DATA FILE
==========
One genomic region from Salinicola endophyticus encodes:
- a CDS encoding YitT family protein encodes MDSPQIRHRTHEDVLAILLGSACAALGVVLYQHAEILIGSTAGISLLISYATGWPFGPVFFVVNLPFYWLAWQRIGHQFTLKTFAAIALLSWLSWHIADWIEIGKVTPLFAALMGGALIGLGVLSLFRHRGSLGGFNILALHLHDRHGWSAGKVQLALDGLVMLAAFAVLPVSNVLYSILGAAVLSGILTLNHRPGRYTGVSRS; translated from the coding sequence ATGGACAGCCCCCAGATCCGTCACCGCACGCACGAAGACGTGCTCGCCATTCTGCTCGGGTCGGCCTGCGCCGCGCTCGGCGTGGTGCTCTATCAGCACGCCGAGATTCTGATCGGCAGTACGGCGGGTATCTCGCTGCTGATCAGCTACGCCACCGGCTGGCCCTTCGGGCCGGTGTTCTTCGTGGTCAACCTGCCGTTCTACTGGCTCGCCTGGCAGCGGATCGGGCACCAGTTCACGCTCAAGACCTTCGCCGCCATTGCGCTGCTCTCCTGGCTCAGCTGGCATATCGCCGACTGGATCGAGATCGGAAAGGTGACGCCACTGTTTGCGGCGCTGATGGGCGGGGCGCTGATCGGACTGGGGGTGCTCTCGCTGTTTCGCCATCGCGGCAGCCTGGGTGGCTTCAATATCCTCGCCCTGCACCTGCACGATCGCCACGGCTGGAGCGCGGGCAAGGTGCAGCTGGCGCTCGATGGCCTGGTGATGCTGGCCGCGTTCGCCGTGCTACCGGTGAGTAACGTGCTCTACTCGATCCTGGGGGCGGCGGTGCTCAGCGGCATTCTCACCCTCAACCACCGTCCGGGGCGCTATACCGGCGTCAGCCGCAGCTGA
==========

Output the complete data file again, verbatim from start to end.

One genomic region from Salinicola endophyticus encodes:
- a CDS encoding YitT family protein encodes MDSPQIRHRTHEDVLAILLGSACAALGVVLYQHAEILIGSTAGISLLISYATGWPFGPVFFVVNLPFYWLAWQRIGHQFTLKTFAAIALLSWLSWHIADWIEIGKVTPLFAALMGGALIGLGVLSLFRHRGSLGGFNILALHLHDRHGWSAGKVQLALDGLVMLAAFAVLPVSNVLYSILGAAVLSGILTLNHRPGRYTGVSRS; translated from the coding sequence ATGGACAGCCCCCAGATCCGTCACCGCACGCACGAAGACGTGCTCGCCATTCTGCTCGGGTCGGCCTGCGCCGCGCTCGGCGTGGTGCTCTATCAGCACGCCGAGATTCTGATCGGCAGTACGGCGGGTATCTCGCTGCTGATCAGCTACGCCACCGGCTGGCCCTTCGGGCCGGTGTTCTTCGTGGTCAACCTGCCGTTCTACTGGCTCGCCTGGCAGCGGATCGGGCACCAGTTCACGCTCAAGACCTTCGCCGCCATTGCGCTGCTCTCCTGGCTCAGCTGGCATATCGCCGACTGGATCGAGATCGGAAAGGTGACGCCACTGTTTGCGGCGCTGATGGGCGGGGCGCTGATCGGACTGGGGGTGCTCTCGCTGTTTCGCCATCGCGGCAGCCTGGGTGGCTTCAATATCCTCGCCCTGCACCTGCACGATCGCCACGGCTGGAGCGCGGGCAAGGTGCAGCTGGCGCTCGATGGCCTGGTGATGCTGGCCGCGTTCGCCGTGCTACCGGTGAGTAACGTGCTCTACTCGATCCTGGGGGCGGCGGTGCTCAGCGGCATTCTCACCCTCAACCACCGTCCGGGGCGCTATACCGGCGTCAGCCGCAGCTGA